Thursday, May 15, 2008
Way Opens: A Spiritual Journey. Patricia Wild. (Warwick House Publishers 72 Court St. Lynchburg, Virginia 24504) $15.
Some people live with blinders on. They are afflicted with tunnel vision. They block out the light of the plight of others and are members of the cult of “me” or their immediate circle of friends and family. Now these are not necessarily bad people. It is hard enough to keep one’s own head above water in these troubled times. And, if one is living in the envious environs of middleclass White America, then it is easy to be blinded to what’s happening behind their sheltered gates.
Well, Somerville journalist, novelist and playwright Patricia Wild to some extent, counted herself among these people. But for years something bothered her, nagged her, and goaded her. She wondered what happened to two African American who desegregated her high school in Lynchburg, Virginia in 1962. Wild, spurred on by her questioning nature and the activism of her Quaker faith found these two people: Dr. Lynda Woodruff (a college professor) and the Rev. Owen Cardwell, a Baptist preacher. Wild takes a good hard look at not only these people, their trials and travails, but also takes an unflinching critical look at herself.
Wild starts the book off with a posh family vacation in the isle of Jamaica. This effectively sets the tone of the book; lighting up the large divide between Black and White. Here Wild thinks about the inequity while being served a gourmet meal by ironically “white”-uniformed Jamaicans bustling in the kitchen:
“ I remembered that White men and women eat and laugh, lit by soft candlelight, while dark-skinned people cook White people’s food and serve them wine. …I remembered that every day, faceless and nameless dark-skinned people labor for me and my family, as dark-skinned people have been doing for generations.”
Wild did the hard work of research, tracking people down, the flights back and forth from Lynchburg to Boston, and the endless interviews. She examines the incredible pressure on these two young people in 1962, who were labeled with the kudos;” You’re a credit to your race.” Imagine, if you will, Woodruff and Cardwell, as two young, green sapling, adolescents integrating an all White high school. Woodruff tells Wild:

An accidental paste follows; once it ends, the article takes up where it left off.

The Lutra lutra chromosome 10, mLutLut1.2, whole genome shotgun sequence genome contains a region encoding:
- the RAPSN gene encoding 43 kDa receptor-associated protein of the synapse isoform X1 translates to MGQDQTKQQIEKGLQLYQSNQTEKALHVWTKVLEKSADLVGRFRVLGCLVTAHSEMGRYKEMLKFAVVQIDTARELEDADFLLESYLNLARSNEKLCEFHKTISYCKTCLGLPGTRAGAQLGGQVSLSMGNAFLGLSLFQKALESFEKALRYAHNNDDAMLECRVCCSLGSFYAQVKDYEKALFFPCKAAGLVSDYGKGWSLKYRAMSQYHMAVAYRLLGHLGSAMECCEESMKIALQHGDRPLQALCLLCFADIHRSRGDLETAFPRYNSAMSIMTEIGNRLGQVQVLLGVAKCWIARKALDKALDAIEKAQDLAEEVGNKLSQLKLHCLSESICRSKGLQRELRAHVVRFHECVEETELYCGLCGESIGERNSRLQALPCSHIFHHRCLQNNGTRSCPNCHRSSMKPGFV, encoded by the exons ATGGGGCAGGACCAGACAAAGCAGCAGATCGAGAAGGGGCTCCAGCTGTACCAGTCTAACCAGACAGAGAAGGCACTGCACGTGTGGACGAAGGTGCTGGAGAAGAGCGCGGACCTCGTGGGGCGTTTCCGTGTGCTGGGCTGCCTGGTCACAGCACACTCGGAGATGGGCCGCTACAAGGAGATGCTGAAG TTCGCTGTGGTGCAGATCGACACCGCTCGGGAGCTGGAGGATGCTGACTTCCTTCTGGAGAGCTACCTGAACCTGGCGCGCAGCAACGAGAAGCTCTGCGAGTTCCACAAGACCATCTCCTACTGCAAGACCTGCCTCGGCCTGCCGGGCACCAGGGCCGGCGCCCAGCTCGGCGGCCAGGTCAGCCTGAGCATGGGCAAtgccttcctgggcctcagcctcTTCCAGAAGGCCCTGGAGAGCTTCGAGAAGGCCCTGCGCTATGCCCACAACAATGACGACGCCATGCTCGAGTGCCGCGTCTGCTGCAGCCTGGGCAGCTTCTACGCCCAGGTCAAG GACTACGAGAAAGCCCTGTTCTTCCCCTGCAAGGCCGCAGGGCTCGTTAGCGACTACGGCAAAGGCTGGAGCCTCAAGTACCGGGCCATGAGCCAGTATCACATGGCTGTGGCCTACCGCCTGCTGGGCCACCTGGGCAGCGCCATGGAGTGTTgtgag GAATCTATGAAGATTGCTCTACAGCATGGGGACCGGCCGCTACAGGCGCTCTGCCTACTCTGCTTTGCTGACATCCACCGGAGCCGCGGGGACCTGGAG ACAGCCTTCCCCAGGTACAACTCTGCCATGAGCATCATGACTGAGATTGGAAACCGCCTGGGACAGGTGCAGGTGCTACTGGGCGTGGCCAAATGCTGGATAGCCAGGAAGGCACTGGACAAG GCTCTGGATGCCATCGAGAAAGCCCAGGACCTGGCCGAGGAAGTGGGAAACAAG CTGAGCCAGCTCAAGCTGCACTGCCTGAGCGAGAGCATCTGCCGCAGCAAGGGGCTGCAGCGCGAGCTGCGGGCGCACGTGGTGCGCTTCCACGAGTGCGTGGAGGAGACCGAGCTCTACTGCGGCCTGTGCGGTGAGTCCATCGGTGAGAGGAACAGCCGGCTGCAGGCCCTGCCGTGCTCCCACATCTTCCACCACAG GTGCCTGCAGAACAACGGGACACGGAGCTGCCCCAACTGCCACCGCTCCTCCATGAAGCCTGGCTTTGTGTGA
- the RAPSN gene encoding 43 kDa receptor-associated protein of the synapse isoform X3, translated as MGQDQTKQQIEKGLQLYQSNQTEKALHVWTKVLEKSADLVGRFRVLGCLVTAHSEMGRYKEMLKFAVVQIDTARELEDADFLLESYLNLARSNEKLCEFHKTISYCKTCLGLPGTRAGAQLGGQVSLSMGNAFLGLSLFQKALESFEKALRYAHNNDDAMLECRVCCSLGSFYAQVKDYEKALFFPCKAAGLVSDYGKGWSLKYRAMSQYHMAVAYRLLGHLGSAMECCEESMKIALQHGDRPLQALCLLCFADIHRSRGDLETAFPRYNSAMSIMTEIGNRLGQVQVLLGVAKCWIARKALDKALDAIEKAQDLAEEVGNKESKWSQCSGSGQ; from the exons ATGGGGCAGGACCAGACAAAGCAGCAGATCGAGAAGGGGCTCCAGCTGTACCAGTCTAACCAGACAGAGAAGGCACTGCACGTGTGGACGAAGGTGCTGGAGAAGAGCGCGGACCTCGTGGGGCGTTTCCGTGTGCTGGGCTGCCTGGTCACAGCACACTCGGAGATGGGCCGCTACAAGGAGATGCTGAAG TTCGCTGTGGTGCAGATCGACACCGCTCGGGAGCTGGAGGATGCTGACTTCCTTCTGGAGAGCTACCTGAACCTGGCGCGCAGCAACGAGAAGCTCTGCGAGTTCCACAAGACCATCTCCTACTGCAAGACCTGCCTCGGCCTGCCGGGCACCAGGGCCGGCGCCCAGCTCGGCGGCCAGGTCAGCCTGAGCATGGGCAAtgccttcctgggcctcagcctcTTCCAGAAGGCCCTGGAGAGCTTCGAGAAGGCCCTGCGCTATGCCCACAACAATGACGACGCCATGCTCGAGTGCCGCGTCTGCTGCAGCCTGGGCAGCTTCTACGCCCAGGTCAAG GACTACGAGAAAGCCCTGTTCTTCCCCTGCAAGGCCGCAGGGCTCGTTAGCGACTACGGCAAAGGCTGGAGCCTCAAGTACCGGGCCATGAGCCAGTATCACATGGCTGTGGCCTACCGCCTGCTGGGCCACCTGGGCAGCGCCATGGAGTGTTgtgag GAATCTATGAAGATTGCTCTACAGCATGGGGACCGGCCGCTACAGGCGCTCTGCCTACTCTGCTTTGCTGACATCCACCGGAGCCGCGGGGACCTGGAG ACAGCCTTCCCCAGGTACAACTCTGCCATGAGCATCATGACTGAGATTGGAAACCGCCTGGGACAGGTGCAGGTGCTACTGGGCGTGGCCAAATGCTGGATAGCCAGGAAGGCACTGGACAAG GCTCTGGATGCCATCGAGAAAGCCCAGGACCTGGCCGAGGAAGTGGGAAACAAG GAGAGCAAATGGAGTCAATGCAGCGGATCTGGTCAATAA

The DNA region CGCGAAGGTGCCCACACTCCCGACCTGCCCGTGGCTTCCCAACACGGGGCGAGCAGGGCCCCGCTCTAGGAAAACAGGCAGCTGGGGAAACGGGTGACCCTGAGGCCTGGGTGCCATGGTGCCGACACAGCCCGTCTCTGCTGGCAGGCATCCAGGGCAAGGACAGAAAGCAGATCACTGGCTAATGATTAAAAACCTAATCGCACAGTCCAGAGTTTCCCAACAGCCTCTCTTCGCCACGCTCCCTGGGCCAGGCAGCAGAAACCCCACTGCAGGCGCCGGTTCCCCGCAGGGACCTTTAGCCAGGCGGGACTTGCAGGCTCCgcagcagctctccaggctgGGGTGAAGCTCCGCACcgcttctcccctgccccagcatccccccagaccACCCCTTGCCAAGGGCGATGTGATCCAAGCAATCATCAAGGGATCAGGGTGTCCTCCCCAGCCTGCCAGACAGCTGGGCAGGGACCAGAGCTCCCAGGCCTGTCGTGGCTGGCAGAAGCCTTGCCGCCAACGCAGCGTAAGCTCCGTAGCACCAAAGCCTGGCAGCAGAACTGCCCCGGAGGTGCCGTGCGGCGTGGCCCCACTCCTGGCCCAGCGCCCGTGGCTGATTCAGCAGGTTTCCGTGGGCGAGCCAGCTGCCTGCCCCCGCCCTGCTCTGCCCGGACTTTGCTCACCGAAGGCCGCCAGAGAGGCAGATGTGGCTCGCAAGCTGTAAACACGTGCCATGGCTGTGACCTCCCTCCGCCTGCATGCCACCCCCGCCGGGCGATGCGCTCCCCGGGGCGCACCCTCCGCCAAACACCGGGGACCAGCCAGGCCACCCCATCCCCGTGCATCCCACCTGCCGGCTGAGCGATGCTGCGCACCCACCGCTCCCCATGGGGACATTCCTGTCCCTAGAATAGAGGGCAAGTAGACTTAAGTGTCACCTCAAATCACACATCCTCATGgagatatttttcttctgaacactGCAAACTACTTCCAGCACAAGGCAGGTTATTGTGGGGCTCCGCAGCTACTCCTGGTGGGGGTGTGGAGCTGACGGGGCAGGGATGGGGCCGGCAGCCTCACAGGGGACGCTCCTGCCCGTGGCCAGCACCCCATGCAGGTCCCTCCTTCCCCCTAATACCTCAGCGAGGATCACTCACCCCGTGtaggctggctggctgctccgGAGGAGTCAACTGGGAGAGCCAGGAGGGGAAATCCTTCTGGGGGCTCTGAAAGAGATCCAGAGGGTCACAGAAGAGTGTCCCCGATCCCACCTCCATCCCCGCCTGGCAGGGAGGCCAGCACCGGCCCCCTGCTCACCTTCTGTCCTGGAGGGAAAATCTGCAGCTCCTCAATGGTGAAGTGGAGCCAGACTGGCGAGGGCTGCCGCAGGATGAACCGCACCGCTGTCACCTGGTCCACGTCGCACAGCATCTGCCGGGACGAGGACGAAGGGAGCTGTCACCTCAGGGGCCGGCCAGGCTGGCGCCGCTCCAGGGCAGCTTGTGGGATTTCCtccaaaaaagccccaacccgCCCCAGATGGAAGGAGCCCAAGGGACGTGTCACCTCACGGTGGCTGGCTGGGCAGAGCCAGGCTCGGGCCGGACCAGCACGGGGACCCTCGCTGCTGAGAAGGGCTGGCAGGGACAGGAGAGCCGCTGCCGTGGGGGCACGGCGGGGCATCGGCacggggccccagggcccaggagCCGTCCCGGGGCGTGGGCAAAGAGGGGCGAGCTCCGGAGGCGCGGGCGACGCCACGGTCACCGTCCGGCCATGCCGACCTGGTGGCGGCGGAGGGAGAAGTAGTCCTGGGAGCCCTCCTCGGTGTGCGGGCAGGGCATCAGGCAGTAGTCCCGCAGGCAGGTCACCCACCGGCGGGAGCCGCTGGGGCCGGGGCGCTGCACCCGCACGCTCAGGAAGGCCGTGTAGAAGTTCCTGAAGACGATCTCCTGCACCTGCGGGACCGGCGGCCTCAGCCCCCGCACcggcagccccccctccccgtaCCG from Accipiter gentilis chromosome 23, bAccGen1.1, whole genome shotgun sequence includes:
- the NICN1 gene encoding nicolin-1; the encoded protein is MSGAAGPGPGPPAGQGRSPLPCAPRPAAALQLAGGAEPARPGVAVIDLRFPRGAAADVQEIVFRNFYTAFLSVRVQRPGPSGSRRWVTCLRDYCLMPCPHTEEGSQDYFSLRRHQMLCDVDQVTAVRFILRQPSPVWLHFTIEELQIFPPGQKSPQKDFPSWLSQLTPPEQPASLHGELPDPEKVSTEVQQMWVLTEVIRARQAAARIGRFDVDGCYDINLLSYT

“ “My whole race was being judged by my success or failure. That’s too much of a burden for anybody.”
Wild explores the grating texture of life for these kids: the taunts from their White peers, the angry indifference of their teachers, and throws a metaphorical Molotov Cocktail at the notion of Southern gentility.
What really surprised me was the resentment that Woodruff and others felt towards certain aspects of Martin Luther King. In some respects they felt manipulated by King, and coerced to be less than honest about the difficulties they endured. Woodruff says:
“We were trained, we were dictated to. “We were told, “ You will not respond, if the media asks you anything, it’s ‘No comment or everything is fine,’ and we did exactly that. Whenever we were asked by anybody how things went, the answer according to Martin Luther King was: ‘Everything went well. It is fine.’”
Years later the approach had its repercussions. Woodruff explains:
“That was published in the media. And twenty years later, the idiots who are now leaders instead of asking either one of us, as if we were dead, for the truth, they read the paper and were known to take national stands, and be on television, discussing civil rights and the desegregation of the schools, and how wonderful and nonviolent it was. They didn’t ask me if it was nonviolent.”
In the process of her research and travels, Wild had to confront herself. She had to put the breaks on her own ego, her impatience, her need to insert herself in the story to the detriment of the true story she was after. In this book Wild is not afraid to expose her own warts, which gives this accomplished memoir an air of authenticity. In this passage of enlightened self-criticism Wild questions the hunger of her own agenda when she encounters unexpected resistance from Woodruff around an interview:
“Did I try to understand why this handsome woman was so incredibly busy? Did I wonder what kind of experiences Lynda Woodruff might have had in the past with writers and journalists?
Wild, to use a cliché, comes away from all of this as a “better person” She realized she had to confront the complacency of her past, and her comfortable and privileged background that excluded African Americans. This whole process spurred Wild on to new heights of activism back home, and perhaps, and I am sure this is her hope, that it will lead you, dear reader, down a new road.